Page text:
The City of Kitchener has endorsed a plan that will reduce the speed limit in residential neighbourhoods from 50km/h to 40km/h over the next two to three years. Signs will be placed at the entrances and exits of identified neighbourhoods to make streets safer.   

“Whether as Mayor or as a Member of Council, one of the most common concerns we hear from residents is speeding on quiet residential roads,” said Kitchener Mayor Berry Vrbanovic. “The move to 40km/h is an important step in improving roadway safety for all ages and types of transportation, and it sets an ambitious goal as we work towards Vision Zero on Kitchener’s roadways.” 

The new speed limit for residential neighbourhoods was approved last night by Council following a two-year pilot program that used signage and education to implement 40km/h speed limits in three Kitchener neighbourhoods. The pilot program saw average speeds reduced by seven per cent (3km/h) in the pilot neighbourhoods, which City staff say is consistent with the experiences of other cities. 

Residential neighbourhoods have been identified throughout Kitchener, and new signage will be installed so that drivers entering and exiting these neighbourhoods will clearly see where the speed limit has transitioned. School zones and neighbourhood bikeways located in these neighbourhoods will see their speed limits reduced from the current limit of 40km/h to 30km/h. Major roadways that connect neighbourhoods or are used for travel across the city will remain at their current speed limit. The new neighbourhood area speed limits will come into effect as the signs are installed, which City staff anticipate will occur over the next two to three years. Over 1,500 streets in Kitchener fall into these residential neighbourhoods, and the total cost of the project is estimated to be $550,000. 

The recommendation to move forward with the lower speed limit is an early recommendation of the City’s upcoming Vision Zero strategy – a safety framework that cities around the world are adopting that aims to eliminate serious injuries and deaths caused by traffic collisions. The full Vision Zero strategy will be considered by Council later this year and is currently expected to include a variety of education, enforcement and road design strategies that will help the City achieve safer streets.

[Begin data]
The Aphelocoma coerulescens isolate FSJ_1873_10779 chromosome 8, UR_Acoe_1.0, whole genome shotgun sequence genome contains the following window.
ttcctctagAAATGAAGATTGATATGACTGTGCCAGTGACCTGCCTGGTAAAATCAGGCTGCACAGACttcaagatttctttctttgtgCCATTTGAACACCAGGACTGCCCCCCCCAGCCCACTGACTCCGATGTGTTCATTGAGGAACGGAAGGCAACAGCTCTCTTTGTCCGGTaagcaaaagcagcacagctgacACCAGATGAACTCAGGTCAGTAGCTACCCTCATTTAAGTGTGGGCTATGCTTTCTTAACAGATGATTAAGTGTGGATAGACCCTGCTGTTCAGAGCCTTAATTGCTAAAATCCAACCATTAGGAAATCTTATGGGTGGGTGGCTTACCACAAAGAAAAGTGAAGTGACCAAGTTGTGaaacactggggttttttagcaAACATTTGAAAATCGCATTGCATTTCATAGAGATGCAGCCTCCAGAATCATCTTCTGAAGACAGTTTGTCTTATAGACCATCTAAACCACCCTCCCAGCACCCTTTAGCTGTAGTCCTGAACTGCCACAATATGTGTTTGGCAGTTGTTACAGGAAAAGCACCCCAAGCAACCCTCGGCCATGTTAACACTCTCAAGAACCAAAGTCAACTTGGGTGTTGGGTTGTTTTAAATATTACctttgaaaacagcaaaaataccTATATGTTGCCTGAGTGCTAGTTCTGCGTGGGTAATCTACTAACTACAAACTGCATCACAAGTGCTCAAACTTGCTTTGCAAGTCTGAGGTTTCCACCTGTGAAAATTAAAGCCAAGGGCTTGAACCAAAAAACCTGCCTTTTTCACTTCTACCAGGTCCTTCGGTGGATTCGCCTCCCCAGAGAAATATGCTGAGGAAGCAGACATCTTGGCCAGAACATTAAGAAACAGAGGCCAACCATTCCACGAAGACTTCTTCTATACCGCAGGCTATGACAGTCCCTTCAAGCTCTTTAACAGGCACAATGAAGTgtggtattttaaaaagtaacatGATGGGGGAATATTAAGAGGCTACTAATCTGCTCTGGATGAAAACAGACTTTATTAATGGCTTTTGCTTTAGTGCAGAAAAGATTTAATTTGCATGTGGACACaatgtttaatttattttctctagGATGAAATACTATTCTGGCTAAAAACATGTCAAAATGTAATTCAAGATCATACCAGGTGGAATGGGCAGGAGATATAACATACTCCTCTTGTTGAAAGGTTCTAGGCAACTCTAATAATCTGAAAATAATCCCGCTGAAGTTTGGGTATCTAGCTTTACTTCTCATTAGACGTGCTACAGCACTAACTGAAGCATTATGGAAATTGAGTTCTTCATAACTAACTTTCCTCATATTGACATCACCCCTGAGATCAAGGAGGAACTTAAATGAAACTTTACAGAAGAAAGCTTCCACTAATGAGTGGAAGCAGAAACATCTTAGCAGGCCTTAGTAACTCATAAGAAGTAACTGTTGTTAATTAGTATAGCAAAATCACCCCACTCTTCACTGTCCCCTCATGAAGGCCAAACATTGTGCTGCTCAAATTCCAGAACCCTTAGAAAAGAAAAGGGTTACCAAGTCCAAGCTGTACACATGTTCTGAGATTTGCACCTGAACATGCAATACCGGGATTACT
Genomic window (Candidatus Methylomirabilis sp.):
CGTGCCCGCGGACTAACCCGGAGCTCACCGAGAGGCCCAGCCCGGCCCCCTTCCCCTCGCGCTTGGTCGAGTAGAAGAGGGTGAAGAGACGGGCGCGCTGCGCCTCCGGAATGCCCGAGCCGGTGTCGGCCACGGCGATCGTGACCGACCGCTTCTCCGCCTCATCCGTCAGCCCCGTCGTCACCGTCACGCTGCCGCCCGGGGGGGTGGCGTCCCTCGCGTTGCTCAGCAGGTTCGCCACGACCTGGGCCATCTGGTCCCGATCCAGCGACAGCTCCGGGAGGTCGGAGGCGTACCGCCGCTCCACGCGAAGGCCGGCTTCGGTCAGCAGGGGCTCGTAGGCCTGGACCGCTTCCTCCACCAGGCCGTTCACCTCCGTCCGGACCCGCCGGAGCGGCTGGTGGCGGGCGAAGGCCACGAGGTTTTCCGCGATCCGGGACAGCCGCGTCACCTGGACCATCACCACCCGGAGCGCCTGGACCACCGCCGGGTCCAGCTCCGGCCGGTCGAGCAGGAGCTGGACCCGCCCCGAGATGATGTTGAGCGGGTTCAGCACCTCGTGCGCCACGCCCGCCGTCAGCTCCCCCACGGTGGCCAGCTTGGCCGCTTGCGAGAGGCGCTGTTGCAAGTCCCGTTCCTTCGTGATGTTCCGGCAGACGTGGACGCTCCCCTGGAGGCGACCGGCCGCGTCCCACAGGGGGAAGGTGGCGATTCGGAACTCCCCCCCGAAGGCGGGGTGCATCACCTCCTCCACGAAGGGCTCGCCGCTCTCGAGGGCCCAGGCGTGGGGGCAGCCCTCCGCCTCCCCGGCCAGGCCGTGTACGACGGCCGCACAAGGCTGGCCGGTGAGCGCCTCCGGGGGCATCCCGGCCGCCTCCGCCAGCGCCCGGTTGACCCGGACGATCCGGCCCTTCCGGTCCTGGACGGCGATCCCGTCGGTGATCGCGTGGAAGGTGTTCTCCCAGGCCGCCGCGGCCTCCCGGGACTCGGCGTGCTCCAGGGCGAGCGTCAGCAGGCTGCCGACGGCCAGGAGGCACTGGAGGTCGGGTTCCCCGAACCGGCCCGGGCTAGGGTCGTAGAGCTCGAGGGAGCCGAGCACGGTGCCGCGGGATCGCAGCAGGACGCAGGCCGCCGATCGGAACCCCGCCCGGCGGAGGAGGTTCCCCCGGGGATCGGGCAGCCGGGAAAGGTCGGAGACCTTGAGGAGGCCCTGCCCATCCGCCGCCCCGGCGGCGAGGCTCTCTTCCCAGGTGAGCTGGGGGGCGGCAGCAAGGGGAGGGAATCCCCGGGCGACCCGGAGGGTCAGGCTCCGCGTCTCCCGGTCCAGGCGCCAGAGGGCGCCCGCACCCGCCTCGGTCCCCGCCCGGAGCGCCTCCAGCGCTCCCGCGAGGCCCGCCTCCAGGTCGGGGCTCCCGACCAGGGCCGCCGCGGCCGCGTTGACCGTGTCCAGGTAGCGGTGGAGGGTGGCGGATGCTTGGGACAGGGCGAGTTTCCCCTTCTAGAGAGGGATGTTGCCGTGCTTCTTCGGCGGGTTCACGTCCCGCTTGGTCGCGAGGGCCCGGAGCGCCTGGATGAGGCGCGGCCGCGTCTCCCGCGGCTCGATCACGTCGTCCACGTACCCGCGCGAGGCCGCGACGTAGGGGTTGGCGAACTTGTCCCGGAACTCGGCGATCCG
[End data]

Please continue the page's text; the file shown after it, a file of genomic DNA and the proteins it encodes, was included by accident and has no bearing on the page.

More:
“Road safety is a complex issue that can’t be achieved through any single policy,” said ward 10 councillor and vice-chair of the Planning & Strategic Initiatives Committee, Sarah Marsh. “Lowering the speed limit in our neighbourhoods is an important step that helps lay the groundwork for the work that still needs to be done.” 

The City of Kitchener is the first in Waterloo Region to implement a lower speed limit in residential neighbourhoods, although similar policies are being considered in Waterloo and Cambridge, which are currently running their own pilot projects. The City of Kitchener’s larger Vision Zero strategy is being developed in consultation with the Region of Waterloo and other area municipalities supporting road users travelling across the region. The Vision Zero strategy is one of the ways the City is achieving its goal of promoting People-Friendly Transportation as outlined in its 2019-2022 Strategic Plan


For more information: 
Shawn Falcao 
Manager, Corporate Communications and Marketing